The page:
Xfce Digest, Vol 91, Issue 19

Edscott Wilson Garcia edscott at xfce.org
Thu Jun 23 21:15:09 CEST 2011

El 23/06/11 02:20, Nick Schermer escribió:
>> How long does it take a user to identify a paper in pdf format, when the
>> title is unknown? With Nautilus you have to click and click and click, and
>> then back to the click and click and click.
> And how does rodent identify this file you need?

The user is the one who must identify. Rodent makes the process easier
and faster by reducing the number of clicks to zero. For each file to be
examined, a decent size tooltip image will appear. Same applies to text
files. To put the CPU to work, just hover quickly over all files to look
into and then go one by one making the tooltip appear. This feature can
be disabled globally or on an exclusive directory basis.

>> How long does it take a user to run a command in background? With Nautilus
>> you have to click and click and click and then realize you have to install
>> something extra, restart and then click and click and click before you can
>> type (if you can still remember what you wanted to do by then).
> What exactly do you want to run in the background? You mean file
> operations (those run async in another thread in gio) or spawn
> commands (cp/ls/etc)?

Wrong question. With a multi-core box, the question is "what *don't* you
want to run in background?" That's specially important when using X,
because X is not thread-safe.

>> How long does it take a user to customize an application to use when opening
>> a certain type of file? With Nautilus you have to click and click and click,
>> and maybe you'll figure it out.
>> Rodent's idea of being fast is allowing the user to do stuff faster, not
>> microseconds to display a label. Nautilus plays in a totally different ball
>> park. Nautilus wants to appeal the greatest number of potential users, most
>> of which do not know what "command line" means.
> Come on, it's not that bad. The difference is that nautilus will store
> the account-wide setting (so all apps using gtk/gio benefit), for
> Rodent you probably have to do it a second time if another application
> wants to open the same mime-type.

Sure, it's not that bad. But it's not for me. On your second point, you
are wrong. Rodent uses a account wide setting (and configurable system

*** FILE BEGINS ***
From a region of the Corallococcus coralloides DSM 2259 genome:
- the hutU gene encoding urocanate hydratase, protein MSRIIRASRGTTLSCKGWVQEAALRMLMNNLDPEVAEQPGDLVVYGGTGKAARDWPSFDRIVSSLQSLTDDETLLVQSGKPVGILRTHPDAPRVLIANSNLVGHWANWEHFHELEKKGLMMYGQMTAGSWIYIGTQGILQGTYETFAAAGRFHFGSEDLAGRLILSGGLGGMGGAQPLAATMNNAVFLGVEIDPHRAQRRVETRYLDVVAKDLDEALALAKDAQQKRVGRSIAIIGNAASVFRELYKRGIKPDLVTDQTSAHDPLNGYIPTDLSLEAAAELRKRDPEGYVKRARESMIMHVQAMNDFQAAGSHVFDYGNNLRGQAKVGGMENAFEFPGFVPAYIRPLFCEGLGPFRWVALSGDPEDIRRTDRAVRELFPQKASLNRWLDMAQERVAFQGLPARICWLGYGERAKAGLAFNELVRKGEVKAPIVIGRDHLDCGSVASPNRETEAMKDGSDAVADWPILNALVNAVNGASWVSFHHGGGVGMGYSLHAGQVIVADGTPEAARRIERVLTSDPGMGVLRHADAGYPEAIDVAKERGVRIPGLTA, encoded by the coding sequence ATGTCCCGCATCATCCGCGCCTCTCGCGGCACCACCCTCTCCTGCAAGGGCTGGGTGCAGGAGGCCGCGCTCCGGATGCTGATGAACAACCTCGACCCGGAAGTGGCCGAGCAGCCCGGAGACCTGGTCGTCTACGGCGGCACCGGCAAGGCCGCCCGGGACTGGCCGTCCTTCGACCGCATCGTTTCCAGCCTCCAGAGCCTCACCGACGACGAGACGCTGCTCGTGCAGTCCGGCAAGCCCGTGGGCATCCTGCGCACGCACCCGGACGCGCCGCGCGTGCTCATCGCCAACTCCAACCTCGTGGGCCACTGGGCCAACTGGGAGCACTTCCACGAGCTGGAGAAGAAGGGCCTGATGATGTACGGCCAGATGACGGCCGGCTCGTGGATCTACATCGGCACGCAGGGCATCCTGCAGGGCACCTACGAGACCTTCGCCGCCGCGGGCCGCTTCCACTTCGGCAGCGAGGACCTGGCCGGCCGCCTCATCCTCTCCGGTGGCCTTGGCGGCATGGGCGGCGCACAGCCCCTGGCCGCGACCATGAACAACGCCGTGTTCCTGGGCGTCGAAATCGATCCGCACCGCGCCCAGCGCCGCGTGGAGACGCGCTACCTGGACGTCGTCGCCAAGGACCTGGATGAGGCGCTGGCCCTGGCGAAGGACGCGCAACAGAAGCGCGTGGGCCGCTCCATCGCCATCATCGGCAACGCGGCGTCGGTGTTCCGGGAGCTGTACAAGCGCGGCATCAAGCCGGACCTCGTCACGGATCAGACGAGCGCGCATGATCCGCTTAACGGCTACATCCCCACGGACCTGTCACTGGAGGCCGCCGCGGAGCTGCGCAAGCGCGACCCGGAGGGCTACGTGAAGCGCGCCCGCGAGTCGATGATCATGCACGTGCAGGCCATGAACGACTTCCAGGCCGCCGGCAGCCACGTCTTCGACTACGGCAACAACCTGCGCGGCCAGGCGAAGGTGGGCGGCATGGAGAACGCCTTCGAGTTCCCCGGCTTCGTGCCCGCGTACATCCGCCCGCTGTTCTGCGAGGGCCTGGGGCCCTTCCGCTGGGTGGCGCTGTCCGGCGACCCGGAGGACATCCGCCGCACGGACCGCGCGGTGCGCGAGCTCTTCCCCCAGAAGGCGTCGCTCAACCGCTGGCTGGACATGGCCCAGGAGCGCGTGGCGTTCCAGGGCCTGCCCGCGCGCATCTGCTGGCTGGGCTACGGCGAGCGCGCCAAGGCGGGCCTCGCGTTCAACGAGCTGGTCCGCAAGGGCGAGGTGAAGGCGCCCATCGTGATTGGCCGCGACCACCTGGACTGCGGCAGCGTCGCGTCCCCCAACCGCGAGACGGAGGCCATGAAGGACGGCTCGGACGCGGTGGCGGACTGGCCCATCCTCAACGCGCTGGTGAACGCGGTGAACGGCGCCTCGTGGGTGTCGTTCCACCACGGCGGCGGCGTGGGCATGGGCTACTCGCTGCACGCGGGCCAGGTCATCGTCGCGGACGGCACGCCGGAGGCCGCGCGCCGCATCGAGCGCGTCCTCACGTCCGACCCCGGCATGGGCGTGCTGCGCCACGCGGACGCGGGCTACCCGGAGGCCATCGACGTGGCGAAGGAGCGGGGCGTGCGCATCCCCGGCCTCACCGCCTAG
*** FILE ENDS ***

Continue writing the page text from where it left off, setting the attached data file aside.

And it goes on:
wide setting). Other applications are welcome to use them. But that is
bad practice in my book. I hate it when application A changes the
configuration of application B. It reminds me too much of Windows.

>> I could go on and on and on. You might say that not all users want skim
>> through dozens of scientific pdf articles, or run simulation programs in the
>> background or use an application other than the officially gnome santioned
>> ones. And you are right. Rodent is not for everybody.
>> More numbers? On initial installation Rodent will not appear as fast as it
>> actually is. On virgin installs, disk and memory caches are empty. Once you
>> are using Rodent in a realistic way (not stress testing under ideal
>> conditions), these caches bring the numbers down significantly.
> That's the same for every application.
>> CPU usage? Rodent is built around a multithreaded design. CPU speed has
>> reached a plateau and the only way go faster is to do more work in parallel.
>> If you do not have a multicore processor, Rodent's design will make is
>> slower than any other program doing the exact same thing. But multicore
>> processors are here to stay.
> Threaded as in spawning processes or in multiple threads in the same instance?

Both, and the combination of both.

>> At my office I have "common Joe" box, and it has 4 cores in the chip. Last
>> time I looked (at least a year ago) AMD was attaching 12 cores to the chip.
>> Does 5% of one, hurt? Not for me. After all, that's one of the reasons why I